Friday, November 1, 2013

I am Eating General Tso's Chicken and Drinking Sapporo Beer: Food Anthropology and the Cultural Significance of the "Last Meal"

Daniel LaChance, an assistant professor of history at Emory University, has argued that the rituals of a last meal—and of allowing last words—have persisted in this otherwise emotionally denuded process precisely because they restore enough of the condemned’s humanity to satisfy the public’s desire for the punishment to fit the crime, thereby helping to ensure continued support for the death penalty. As LaChance puts it, “The state, through the media, reinforces a retributive understanding of the individual as an agent who has acted freely in the world, unfettered by circumstance or social condition.

And yet, through myriad other procedures designed to objectify, pacify, and manipulate the offender, the state signals its ability to maintain order and satisfy our retributive urges safely and humanely.” A win-win. The state, after all, has to distinguish the violence of its punishment from the violence it is punishing, and by allowing a last meal and a final statement, a level of dignity and compassion are extended to the condemned that he didn’t show his victims. The fact that the taxpayers are picking up the tab for these sometimes gluttonous requests only bolsters the public’s righteous indignation.
Being a food anthropologist or historian must be a great deal of fun. If pursuing that trade, one gets to study culture, food, consumption, history, sociology, economics, religion, and other topics. On the other hand, I can imagine that making scholarly work of something that ought to be pleasurable and taken for granted can be a great strain on a person's mental health and peace of mind.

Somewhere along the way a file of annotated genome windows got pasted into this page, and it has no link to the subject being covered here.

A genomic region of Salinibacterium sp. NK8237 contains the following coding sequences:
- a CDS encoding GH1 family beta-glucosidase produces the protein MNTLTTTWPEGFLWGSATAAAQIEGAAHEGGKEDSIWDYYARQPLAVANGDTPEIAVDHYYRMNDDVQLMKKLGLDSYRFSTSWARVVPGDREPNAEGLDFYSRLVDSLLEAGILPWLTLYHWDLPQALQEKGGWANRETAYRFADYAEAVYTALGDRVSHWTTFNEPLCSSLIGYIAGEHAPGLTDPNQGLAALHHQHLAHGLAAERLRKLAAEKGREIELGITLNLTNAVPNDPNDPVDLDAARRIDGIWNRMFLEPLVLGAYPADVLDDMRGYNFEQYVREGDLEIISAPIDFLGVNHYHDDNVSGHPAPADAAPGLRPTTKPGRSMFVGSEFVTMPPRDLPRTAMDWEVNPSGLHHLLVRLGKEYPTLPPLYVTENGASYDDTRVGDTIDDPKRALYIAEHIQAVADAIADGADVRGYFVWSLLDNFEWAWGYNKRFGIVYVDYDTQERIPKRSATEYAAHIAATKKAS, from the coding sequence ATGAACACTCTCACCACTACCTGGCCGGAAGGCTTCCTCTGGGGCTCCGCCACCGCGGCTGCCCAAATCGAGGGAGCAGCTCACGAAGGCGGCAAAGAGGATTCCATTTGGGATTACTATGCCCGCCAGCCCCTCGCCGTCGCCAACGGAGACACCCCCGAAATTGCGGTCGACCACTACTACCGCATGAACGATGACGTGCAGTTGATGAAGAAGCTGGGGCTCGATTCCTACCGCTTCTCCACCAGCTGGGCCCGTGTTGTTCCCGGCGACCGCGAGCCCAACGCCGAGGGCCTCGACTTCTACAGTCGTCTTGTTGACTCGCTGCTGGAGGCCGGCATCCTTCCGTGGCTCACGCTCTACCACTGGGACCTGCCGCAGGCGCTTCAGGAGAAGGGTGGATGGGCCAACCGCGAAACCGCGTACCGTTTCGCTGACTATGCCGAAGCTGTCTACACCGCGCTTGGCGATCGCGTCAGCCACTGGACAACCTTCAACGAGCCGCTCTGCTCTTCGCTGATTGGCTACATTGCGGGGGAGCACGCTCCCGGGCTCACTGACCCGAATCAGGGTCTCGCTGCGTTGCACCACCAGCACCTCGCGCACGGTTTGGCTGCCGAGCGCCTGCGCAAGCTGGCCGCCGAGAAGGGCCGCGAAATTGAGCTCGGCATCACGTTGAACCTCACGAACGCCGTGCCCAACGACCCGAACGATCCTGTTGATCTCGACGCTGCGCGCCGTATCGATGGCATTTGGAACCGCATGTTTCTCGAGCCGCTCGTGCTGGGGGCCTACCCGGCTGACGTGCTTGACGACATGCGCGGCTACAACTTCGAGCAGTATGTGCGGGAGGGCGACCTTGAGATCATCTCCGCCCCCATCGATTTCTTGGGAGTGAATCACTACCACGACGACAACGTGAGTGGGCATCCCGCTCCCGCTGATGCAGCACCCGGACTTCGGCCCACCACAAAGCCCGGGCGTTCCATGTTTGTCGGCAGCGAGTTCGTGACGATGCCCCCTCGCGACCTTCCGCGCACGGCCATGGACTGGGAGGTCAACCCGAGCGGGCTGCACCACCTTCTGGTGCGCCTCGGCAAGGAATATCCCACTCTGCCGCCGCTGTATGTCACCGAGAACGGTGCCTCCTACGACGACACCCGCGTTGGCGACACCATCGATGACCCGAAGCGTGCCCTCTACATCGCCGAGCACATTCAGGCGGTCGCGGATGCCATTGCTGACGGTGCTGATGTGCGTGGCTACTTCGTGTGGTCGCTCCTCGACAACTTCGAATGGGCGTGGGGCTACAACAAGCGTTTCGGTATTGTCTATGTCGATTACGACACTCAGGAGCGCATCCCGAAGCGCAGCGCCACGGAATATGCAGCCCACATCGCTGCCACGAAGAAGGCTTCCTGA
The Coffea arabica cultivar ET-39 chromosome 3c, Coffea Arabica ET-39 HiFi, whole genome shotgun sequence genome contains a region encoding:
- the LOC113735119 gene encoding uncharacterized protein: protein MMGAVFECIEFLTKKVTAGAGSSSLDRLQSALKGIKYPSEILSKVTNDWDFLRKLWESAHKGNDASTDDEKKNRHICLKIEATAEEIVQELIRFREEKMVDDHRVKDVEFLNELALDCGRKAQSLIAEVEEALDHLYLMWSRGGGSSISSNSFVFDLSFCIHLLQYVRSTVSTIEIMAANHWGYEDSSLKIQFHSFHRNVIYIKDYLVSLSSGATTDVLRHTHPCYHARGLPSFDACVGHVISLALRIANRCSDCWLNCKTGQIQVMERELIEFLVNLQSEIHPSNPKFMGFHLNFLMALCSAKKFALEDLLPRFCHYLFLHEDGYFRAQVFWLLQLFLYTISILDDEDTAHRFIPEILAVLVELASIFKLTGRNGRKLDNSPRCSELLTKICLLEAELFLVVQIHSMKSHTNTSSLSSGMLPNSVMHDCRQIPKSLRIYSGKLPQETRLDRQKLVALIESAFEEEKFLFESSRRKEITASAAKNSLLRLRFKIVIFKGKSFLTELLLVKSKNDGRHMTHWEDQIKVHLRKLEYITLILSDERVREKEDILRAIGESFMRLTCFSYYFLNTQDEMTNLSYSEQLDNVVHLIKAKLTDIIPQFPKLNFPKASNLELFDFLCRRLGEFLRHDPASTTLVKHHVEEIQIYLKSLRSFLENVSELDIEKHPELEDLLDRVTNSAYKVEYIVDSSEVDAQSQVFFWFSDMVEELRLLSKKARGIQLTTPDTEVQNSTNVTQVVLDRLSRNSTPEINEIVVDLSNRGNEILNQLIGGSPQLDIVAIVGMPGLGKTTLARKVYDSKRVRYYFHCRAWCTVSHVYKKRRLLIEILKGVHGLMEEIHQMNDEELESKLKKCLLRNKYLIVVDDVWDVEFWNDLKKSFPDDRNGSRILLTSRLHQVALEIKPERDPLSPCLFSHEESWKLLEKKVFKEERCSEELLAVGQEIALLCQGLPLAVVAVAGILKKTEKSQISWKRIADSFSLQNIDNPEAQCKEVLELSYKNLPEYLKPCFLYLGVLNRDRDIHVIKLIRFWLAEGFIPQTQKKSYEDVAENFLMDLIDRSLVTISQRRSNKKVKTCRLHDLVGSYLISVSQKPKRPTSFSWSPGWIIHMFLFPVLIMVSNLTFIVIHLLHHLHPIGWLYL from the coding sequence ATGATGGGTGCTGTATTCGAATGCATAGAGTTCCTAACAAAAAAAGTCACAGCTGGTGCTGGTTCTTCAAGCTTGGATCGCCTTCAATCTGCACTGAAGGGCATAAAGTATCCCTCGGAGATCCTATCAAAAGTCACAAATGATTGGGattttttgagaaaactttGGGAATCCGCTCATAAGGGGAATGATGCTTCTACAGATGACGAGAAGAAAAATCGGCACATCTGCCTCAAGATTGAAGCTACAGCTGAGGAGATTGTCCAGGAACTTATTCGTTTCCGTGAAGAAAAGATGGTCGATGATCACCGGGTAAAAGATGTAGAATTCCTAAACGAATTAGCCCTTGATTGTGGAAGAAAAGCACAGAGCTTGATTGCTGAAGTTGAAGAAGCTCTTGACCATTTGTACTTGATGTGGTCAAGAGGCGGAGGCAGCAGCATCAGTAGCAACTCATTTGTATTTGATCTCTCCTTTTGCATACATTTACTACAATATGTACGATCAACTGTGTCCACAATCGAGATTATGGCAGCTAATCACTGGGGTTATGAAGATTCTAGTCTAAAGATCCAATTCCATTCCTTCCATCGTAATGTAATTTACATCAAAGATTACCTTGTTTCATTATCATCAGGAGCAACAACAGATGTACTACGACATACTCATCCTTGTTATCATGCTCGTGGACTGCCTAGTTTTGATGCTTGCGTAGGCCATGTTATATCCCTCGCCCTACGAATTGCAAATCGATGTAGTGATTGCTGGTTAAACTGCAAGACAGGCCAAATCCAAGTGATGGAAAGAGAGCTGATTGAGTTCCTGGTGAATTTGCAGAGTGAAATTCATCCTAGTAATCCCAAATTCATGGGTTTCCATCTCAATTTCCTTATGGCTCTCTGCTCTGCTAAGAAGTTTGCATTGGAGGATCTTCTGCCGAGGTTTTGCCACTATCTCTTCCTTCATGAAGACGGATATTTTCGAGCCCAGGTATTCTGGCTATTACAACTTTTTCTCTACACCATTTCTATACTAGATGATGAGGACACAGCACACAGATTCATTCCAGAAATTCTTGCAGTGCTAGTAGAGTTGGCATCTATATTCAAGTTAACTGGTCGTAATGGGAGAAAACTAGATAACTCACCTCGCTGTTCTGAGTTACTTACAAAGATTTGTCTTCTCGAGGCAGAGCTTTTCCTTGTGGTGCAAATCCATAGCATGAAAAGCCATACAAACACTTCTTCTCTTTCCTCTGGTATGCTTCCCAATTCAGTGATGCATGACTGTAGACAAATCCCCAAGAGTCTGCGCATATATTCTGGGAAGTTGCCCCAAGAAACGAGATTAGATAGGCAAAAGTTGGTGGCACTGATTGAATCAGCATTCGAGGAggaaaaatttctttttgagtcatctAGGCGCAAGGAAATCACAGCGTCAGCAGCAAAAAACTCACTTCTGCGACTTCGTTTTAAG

Likewise, a food anthropologist could also be great drinking and dining company; the same person could be a horrible bore and jerk who had to give some type of annotated guide to what should be a physical and primal experience.

Knowledge is a blessing; Knowledge is a curse.

Lapham's Quarterly has some great writing on this topic. As such, it makes for some good sharing on a Friday. Ultimately, how a given society and culture determines what constitutes an appropriate last meal reveals a great deal about its norms and values.

To point. In an age of Austerity and neo liberalism, prison inmates are being robbed of this last moment of human indulgence. Drawing on the present, there are many examples of how a culture of cruelty has occupied the moral and philosophical heart of American society. The meanness visited upon death row inmates by states such as Texas, which have limited inmates' ceremonial last meals, is a window into the United States' moral rot.
And so it came to pass in Texas in 2011 that the state stopped offering special last meals, after Lawrence Russell Brewer ordered two chicken-fried steaks, one pound of barbecued meat, a triple-patty bacon cheeseburger, a meat-lover’s pizza, three fajitas, an omelet, a bowl of okra, one pint of Blue Bell Ice Cream, some peanut-butter fudge with crushed peanuts, and three root beers—and ended up not eating anything. This prompted an outraged state senator to threaten to outlaw the last meal if the department of corrections didn’t end the practice. 
For his crackdown on taxpayer-funded excess, the senator surely earned hearty handshakes from his tough-on-crime constituents. But it is somehow fitting that the sham of the last meal, in Texas at least, which has executed hundreds more people over the last thirty years than any other state, was allowed to fade into history with its bundle of contradictions intact, buried by the calculated denunciation of a politician seizing on a way to stroke his base. Now in the Lone Star State, the men and women killed by the government get whatever is on the prison menu that day. Justice will be served.
If I had to choose my last meal, I would struggle between wanting something satisfying and full, and a yearning for a fine and elegant gastronomical experience.

Here is the dilemma. I am leaving this Earth. Do I want something to stick to my ribs? Or do I want a meal that I have always wanted, and which was typically out of reach because of cost and expense?

And there is a strategic element here too--could the optimal last meal be something that would take a long amount of time to eat? Consequently, this choice will potentially extend my/our life a few minutes or hours.

I am about to be on the slab. Rational calculations are going to be discarded. I think that my last meal would be the following:

1 large General Tso's chicken
1 quart of pork fried rice
2 pork egg rolls
1 quart of steamed white rice
2 pieces of ebi w. extra wasabi
6 pieces of California roll